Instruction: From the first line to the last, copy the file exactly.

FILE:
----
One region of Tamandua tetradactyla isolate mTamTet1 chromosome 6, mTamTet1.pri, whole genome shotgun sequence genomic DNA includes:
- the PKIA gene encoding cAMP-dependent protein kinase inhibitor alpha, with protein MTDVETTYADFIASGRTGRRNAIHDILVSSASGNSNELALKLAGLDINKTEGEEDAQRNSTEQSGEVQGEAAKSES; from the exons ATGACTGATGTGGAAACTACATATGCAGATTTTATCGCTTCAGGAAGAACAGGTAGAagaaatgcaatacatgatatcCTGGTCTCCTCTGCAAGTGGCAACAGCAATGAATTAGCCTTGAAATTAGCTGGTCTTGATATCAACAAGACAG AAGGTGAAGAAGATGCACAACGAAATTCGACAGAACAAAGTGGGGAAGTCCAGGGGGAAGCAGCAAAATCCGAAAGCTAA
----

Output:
One region of Tamandua tetradactyla isolate mTamTet1 chromosome 6, mTamTet1.pri, whole genome shotgun sequence genomic DNA includes:
- the PKIA gene encoding cAMP-dependent protein kinase inhibitor alpha, with protein MTDVETTYADFIASGRTGRRNAIHDILVSSASGNSNELALKLAGLDINKTEGEEDAQRNSTEQSGEVQGEAAKSES; from the exons ATGACTGATGTGGAAACTACATATGCAGATTTTATCGCTTCAGGAAGAACAGGTAGAagaaatgcaatacatgatatcCTGGTCTCCTCTGCAAGTGGCAACAGCAATGAATTAGCCTTGAAATTAGCTGGTCTTGATATCAACAAGACAG AAGGTGAAGAAGATGCACAACGAAATTCGACAGAACAAAGTGGGGAAGTCCAGGGGGAAGCAGCAAAATCCGAAAGCTAA